Akata Witch

Akata Witch

Book - 2011
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Twelve-year-old Sunny Nwazue, an American-born albino child of Nigerian parents, moves with her family back to Nigeria, where she learns that she has latent magical powers which she and three similarly gifted friends use to catch a serial killer.
Publisher: New York : Viking, 2011.
ISBN: 9780670011964
0670011967
9780142420911
Branch Call Number: Y Fic
Characteristics: 349 p. : ill. ; 22 cm.

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From Library Staff

Some people have called "Akata Witch" 'the Nigerian "Harry Potter",' so you should check it out for yourself and see if you agree. Sunny is an albino girl who has recently moved to Nigeria from New York and is trying to find her place in a world where she never seems to fit. T... Read More »


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d
dnk
Mar 02, 2021

I disagree with most other reviewers. This didn't feel like Harry Potter at all to me, though maybe the publishers hoped it would. (In general, it's weird that so many readers act as if HP was the first book about a child discovering that they have magical powers or are inducted into a magical world, but I digress.) If anything, this felt more like a Buffy the Vampire Slayer-esque story set in Nigeria: as much as they received some instructions from their teachers and mentors, they were sent by them to battle with the Big Bads without knowing everything they needed to.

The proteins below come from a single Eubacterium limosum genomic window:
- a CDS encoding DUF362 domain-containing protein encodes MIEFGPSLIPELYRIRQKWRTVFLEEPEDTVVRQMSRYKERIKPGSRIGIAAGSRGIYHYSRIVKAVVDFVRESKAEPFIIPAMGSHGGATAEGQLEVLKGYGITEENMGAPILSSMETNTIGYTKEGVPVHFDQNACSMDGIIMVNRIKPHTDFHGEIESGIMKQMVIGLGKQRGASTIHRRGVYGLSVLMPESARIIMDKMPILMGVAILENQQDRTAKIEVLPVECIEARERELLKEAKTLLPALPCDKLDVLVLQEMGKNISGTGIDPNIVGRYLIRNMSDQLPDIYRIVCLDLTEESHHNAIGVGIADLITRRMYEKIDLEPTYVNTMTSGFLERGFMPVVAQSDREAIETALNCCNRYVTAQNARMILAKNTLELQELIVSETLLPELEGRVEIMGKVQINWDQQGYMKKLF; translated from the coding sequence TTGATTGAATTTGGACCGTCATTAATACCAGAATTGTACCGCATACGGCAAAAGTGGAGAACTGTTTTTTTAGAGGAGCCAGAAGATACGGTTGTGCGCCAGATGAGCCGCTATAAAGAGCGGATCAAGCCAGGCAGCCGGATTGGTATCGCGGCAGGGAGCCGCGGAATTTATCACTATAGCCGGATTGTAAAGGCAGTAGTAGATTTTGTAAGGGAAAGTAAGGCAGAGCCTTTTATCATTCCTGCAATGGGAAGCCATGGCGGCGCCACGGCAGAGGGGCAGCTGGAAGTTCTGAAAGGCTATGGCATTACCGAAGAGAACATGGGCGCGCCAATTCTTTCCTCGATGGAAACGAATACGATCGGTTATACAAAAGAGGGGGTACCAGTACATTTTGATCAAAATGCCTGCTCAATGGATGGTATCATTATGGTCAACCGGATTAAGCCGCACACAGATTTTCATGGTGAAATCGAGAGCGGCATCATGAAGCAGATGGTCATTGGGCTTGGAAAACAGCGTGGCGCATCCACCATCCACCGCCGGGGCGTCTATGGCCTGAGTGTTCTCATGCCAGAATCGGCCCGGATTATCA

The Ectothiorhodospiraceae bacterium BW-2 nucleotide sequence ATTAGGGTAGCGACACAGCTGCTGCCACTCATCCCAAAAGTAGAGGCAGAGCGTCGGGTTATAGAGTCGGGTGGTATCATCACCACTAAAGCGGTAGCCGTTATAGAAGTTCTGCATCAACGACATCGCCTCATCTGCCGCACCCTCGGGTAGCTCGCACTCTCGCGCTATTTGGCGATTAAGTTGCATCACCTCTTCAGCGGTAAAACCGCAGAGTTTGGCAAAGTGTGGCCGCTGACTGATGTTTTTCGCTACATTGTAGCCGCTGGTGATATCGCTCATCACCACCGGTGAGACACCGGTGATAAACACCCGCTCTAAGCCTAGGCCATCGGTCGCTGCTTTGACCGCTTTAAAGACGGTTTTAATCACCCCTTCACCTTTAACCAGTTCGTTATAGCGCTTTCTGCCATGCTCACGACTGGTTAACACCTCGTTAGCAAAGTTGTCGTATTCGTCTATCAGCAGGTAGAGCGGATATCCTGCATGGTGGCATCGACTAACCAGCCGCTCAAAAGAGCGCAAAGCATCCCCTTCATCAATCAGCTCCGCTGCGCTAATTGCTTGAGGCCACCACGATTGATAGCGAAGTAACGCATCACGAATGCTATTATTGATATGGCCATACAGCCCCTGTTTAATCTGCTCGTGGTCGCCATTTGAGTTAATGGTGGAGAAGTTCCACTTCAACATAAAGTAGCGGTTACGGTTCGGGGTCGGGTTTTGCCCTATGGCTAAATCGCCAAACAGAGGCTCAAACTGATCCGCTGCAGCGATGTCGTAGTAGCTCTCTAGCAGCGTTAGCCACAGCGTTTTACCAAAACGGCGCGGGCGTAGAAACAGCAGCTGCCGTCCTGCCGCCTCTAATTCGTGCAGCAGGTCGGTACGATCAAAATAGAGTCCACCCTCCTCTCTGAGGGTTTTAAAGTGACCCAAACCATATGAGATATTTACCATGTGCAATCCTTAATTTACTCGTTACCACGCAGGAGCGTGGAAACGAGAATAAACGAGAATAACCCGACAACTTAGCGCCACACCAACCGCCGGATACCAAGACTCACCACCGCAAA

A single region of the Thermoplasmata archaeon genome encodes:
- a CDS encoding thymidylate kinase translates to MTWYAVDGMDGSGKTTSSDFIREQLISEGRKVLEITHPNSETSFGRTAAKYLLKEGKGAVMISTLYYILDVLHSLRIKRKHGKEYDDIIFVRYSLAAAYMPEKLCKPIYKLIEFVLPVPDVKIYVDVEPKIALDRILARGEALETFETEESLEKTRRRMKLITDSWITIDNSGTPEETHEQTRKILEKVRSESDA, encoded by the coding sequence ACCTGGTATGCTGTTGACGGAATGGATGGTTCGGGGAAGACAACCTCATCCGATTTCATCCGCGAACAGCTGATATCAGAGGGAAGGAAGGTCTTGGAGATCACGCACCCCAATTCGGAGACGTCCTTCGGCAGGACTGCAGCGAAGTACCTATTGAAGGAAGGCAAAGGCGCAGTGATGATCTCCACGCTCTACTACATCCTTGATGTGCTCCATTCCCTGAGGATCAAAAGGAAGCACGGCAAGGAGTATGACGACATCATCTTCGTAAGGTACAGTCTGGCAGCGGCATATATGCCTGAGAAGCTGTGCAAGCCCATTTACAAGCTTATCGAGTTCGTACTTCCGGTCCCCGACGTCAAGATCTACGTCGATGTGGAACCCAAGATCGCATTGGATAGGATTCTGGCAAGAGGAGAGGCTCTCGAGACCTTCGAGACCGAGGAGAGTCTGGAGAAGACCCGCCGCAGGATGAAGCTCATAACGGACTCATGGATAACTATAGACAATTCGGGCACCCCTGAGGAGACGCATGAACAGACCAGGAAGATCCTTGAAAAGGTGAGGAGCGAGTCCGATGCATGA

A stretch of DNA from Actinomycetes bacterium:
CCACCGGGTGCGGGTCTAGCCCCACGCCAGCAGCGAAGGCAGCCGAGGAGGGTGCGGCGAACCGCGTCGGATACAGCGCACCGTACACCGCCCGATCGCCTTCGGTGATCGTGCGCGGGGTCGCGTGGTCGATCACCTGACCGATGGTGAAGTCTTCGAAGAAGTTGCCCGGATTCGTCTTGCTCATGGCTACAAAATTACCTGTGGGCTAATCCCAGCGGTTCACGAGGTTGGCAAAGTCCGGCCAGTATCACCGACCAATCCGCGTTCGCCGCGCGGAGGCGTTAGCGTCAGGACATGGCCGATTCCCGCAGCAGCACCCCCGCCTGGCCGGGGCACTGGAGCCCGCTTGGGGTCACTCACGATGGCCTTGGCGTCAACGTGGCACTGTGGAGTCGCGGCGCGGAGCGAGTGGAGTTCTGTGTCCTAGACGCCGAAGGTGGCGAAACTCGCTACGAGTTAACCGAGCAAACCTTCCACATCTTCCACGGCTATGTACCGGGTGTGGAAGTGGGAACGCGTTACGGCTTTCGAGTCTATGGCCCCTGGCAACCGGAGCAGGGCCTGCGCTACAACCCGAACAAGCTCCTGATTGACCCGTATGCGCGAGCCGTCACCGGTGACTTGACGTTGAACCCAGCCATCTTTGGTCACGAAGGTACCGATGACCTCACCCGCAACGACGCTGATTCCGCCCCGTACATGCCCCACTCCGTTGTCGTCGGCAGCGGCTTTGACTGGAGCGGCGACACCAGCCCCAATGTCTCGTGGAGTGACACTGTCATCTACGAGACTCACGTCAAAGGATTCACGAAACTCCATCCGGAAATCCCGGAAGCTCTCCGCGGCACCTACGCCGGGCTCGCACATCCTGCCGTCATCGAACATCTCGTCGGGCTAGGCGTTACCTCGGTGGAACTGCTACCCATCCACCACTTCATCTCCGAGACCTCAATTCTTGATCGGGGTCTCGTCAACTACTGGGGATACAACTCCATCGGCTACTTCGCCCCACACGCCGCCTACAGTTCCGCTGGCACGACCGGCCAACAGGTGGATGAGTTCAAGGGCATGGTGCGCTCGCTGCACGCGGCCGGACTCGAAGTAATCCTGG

Much has been made about the world-building, but the characters were fantastic as well, particularly Sunny and her band of "Scoobies": serious Orlu, brilliant and insouciant Chichi, and defiant Sasha. Everything about the characters and their interactions made sense, which made their actions seem character-driven.

What I loved most about the world-building was that what we consider abnormalities are in this world signs of greatness, whether it's an albino girl being able to make herself invisible as well as travel between spirit and physical worlds, or someone with ADHD being able to "undo" powerful magic. That "perfection" is over-rated is an important message for any age group.

My only disappointment was that the final battle with the ultimate Big Bad felt a little flat. I would have liked to have seen more of a buildup. Here's hoping that's more drawn out in the next book.

j
JWallis_1
Feb 27, 2021

Absolutely loved Akata Witch (& the 2nd book Akata Warrior)! Getting to know Sunny and follow her on her journey of discovery (that she's a witch & magic is real) was so engrossing and well written that I almost didn't care about the actual story (a mysterious villain called Black Hat Otokoto who is kidnapping and maiming children). I wish there were more books in the series. My husband also loved this series.

JCLJoshN Nov 16, 2020

A rich, fun take on "kid discovers they have magic powers and are inducted into a magical society hidden from the mundane world." I really, really love the worldbuilding, it's quirky, mythic, wondrous, and creepy. And the plot zips along without feeling rushed. There are so many little bits to this book that made me smile, I couldn't possibly list them all here, but I'll start with: spirit faces, mysterious books, an eerie library, a train that isn't a train, a soccer match, and insect companions. And there's much more.